With Spring Training fast approaching, MLB.com will take a look at a different aspect of this year's Brewers squad each day this week. Today's topic: Predicting the 25-man roster.
MILWAUKEE -- Milwaukee will open Spring Training with too many starting pitchers, a "problem" that general manager David Stearns and manager Craig Counsell would love to still be facing on the eve of Opening Day.
Barring injuries, the team is largely set on the positional side, with the lone exception coming at catcher. But that is not the case on the pitching staff, particularly the rotation, which features six established starters returning from last year: Chase Anderson, Zach Davies, Matt Garza, Junior Guerra, Jimmy Nelson and Wily Peralta. Over the winter, the Brewers added another name to the mix, signing free-agent left-hander Tommy Milone to a one-year, non-guaranteed deal.
"This is a place we're going to have some decisions in Spring Training," Counsell said. "We've kind of purposely gone into spring with some depth, and that's a really comfortable place to be for the organization. At some point, we're going to have to make some decisions there."
Without presenting specifics, Counsell left open the possibility of a creative solution.
"We haven't gotten to that point yet, but I do think we'll consider everything with that," Counsell said. "I think this will be a year a lot of people talk about different ways of deploying your pitching, and if we have the players that kind of allow us to deploy it a little differently, then it's something we'll have to consider, for sure.
"I think it's been coming. We've talked about it, and I think it's something we'll continue to consider. It's really about outs. How do you get your guys to get 27 outs?"
Club officials will spend the next six weeks formulating that plan. While they do, here is an early look at a possible Opening Day roster:
Andrew Susac is in the mix, too, but Pina may have a leg up by virtue of being in the Brewers organization all of last season, and Stearns parted with two players -- including longtime Milwaukee catcher Martin Maldonado -- to get Bandy from the Angels in December. Stearns touted Bandy's defense and offensive pop in the wake of that trade.
How confident are the Brewers that Thames can import some of the success he enjoyed over the past three seasons in South Korea? After signing him to a three-year, $16 million contract, they took the unprecedented step of releasing a reigning league home run leader, Chris Carter. They wanted a left-handed bat, and the length of Thames' contract means he could see the other side of the club's rebuild.
The position has mostly belonged to Scooter Gennett for the past three seasons, but now it's Villar's. He initially moved to third base after the Brewers installed top prospect Orlando Arcia at shortstop in August, but he committed 12 errors in 42 games there. The belief is that Villar, who led the Majors last season with 62 stolen bases, will be more comfortable at second.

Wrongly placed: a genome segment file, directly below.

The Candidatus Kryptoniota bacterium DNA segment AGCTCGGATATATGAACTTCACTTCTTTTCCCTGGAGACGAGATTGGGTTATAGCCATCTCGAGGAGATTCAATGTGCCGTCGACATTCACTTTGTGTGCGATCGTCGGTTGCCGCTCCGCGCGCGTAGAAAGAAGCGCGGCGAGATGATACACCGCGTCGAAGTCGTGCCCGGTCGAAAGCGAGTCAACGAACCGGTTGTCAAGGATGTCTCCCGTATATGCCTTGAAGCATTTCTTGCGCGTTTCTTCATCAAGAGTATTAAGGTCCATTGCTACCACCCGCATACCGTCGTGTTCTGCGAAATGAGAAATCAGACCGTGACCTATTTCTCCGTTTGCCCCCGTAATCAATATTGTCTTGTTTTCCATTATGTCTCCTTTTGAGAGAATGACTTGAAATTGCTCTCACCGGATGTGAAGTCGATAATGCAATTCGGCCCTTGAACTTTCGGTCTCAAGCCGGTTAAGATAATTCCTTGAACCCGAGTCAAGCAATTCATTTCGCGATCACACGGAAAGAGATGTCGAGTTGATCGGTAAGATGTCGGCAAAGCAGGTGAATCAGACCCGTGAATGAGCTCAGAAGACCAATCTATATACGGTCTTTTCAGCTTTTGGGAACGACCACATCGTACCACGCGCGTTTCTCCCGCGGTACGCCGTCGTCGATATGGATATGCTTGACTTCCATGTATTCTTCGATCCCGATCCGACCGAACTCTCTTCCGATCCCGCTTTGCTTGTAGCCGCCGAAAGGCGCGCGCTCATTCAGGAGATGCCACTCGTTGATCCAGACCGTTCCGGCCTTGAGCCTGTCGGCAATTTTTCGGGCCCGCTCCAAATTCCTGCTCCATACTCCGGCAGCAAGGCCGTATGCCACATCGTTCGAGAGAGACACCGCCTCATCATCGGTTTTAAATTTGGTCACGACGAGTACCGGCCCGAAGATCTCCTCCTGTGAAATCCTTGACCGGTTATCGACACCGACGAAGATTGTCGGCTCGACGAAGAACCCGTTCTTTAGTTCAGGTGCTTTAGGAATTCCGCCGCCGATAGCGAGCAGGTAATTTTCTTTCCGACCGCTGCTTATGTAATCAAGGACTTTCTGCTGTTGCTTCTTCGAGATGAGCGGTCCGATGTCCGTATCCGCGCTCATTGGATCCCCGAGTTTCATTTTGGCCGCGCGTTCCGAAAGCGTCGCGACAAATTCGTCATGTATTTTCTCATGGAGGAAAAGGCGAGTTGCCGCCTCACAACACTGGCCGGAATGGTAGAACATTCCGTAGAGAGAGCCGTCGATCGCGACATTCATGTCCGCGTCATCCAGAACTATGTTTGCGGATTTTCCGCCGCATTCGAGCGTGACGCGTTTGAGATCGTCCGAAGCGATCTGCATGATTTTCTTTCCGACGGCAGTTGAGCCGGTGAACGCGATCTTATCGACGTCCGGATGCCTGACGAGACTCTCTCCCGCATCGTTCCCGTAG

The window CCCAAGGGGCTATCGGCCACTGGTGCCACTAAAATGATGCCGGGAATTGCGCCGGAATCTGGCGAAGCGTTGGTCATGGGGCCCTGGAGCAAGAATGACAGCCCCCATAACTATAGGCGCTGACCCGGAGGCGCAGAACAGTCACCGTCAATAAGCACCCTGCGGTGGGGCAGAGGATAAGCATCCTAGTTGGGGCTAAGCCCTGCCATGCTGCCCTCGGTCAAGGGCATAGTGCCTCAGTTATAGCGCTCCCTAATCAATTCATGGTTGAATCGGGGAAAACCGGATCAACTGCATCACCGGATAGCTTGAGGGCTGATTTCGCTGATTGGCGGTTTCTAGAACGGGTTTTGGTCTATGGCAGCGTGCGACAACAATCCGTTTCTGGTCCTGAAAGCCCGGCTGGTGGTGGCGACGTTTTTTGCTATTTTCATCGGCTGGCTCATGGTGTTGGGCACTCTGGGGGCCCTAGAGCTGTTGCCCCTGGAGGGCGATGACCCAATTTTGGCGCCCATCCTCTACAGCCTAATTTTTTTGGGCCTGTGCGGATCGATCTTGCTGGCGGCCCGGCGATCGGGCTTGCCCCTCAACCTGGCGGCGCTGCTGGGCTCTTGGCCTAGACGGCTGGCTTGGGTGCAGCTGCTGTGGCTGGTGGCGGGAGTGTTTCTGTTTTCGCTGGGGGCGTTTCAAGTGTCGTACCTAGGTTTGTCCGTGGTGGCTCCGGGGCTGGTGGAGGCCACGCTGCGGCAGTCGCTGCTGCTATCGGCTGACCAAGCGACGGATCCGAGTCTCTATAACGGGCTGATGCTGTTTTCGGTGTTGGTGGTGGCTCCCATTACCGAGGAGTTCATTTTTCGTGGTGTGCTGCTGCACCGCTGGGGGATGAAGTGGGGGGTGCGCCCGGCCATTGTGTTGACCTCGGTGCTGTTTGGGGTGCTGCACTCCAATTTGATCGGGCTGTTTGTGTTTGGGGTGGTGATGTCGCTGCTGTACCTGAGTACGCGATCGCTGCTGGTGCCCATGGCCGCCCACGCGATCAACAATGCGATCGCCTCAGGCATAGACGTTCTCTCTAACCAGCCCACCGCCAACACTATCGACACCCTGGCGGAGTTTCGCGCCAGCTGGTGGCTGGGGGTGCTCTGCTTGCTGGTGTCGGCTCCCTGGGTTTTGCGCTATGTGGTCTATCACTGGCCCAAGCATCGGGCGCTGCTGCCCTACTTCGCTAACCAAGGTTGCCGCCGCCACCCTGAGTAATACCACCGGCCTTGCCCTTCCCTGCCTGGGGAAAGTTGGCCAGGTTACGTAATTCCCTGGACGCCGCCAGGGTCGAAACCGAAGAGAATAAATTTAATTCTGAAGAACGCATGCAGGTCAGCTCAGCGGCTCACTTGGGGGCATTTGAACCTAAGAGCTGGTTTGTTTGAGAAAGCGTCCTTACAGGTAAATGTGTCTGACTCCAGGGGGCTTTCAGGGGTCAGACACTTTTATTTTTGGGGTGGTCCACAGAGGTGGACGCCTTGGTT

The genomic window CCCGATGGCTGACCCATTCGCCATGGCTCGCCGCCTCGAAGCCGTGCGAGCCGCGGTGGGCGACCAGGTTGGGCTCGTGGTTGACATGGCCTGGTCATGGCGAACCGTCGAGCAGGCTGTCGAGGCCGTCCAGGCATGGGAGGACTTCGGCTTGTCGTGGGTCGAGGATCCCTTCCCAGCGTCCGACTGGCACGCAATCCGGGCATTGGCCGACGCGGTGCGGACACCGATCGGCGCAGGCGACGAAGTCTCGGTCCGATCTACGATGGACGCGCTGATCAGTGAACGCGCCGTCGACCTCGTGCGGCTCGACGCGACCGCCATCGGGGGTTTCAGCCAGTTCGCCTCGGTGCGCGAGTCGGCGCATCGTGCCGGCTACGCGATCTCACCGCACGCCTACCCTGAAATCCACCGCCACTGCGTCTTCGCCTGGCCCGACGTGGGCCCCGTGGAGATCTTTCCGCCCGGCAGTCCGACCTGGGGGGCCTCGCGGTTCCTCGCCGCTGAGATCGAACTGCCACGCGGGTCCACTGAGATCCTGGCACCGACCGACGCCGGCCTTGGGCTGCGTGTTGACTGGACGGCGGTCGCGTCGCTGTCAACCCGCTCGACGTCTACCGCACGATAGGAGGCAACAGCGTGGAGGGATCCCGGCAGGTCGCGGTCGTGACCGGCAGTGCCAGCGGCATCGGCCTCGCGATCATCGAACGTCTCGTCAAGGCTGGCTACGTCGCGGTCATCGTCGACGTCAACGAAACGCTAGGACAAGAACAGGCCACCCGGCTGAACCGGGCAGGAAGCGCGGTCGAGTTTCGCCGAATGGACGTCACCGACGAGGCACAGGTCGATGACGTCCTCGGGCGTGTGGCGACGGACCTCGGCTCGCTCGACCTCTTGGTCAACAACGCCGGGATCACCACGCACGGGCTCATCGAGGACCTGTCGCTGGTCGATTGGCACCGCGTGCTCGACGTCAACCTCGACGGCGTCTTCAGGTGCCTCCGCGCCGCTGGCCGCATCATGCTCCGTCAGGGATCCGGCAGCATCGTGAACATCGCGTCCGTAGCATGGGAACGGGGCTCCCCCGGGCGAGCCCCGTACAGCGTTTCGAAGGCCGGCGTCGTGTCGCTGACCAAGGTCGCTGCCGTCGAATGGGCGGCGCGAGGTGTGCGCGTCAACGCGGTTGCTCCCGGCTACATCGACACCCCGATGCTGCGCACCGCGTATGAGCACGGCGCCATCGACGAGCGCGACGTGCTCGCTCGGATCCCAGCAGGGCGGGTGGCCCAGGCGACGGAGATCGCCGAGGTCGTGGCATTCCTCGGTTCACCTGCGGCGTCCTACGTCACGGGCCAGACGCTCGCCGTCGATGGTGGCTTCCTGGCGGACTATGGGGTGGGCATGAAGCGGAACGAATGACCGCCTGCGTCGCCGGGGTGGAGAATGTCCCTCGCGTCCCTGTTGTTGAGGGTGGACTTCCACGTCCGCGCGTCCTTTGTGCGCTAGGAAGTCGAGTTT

Acquired along with two prospects from the Red Sox for reliever Tyler Thornburg, Shaw brings another left-handed bat, quality defense and a respectable .754 OPS in his first 778 big league plate appearances. He'll get every opportunity to pin down this position, with right-handed-hitting Hernan Perez available as a platoon option.
Arcia has long been a Major League-ready defensive shortstop, but the question has been his bat. A two-month stint in the Majors last August and September did little to answer those, as Arcia finished with a .219/.273/.358 slash line and 17 extra-base hits in 216 plate appearances. If he struggles, the Brewers could always send Arcia back to the Minors and re-install Villar at shortstop.
The Brewers made no changes to their outfield alignment from last season, when Braun, Broxton and Santana were the Opening Day starters and Nieuwenhuis found regular work as the only left-handed hitter among the quartet. Perez also figures to see action in the outfield, and Gennett will spend the spring acclimating to the position as well.
Perez started at least one game at every defensive position but catcher last season, stole 34 bases and hit .272 with a .730 OPS. He is a player without a regular position, and Counsell expects to use him similarly in 2017. Gennett, meanwhile, is a question mark as he readies for a potential role off the bench that could include some outfield work. Aguilar tied for the Triple-A home run crown last season with Colorado Springs, and he would be a backup at first base if he makes the team.
Guerra, Davies and Nelson look like locks, and then it gets tough. Peralta was not effective early last season, but he was a big enough part of the Brewers' plans that they started him on Opening Day. He was also much more effective after a late-season callup. Garza is due $12.5 million in the final year of his contract, but don't forget about Anderson, who had a 1.98 ERA in September.
Might the Brewers somehow use all six from the start of the season? Maybe. If not, we'll bet for now that the club errs on the side of experience, and Anderson opens the season in long relief.
That's seven relievers including Anderson, who seems most likely of the six starters above to fit a long relief role. The back end of the 'pen will be led by free-agent acquisition Feliz, who appears the leading candidate to pitch the ninth inning. There are a number of others competing for these spots, including southpaw Brent Suter and right-handers Tyler Cravy and Damien Magnifico. The Brewers also will have 10 non-roster pitchers in camp.
Adam McCalvy has covered the Brewers for MLB.com since 2001. Follow him on Twitter @AdamMcCalvy, like him on Facebook and listen to his podcast. This story was not subject to the approval of Major League Baseball or its clubs.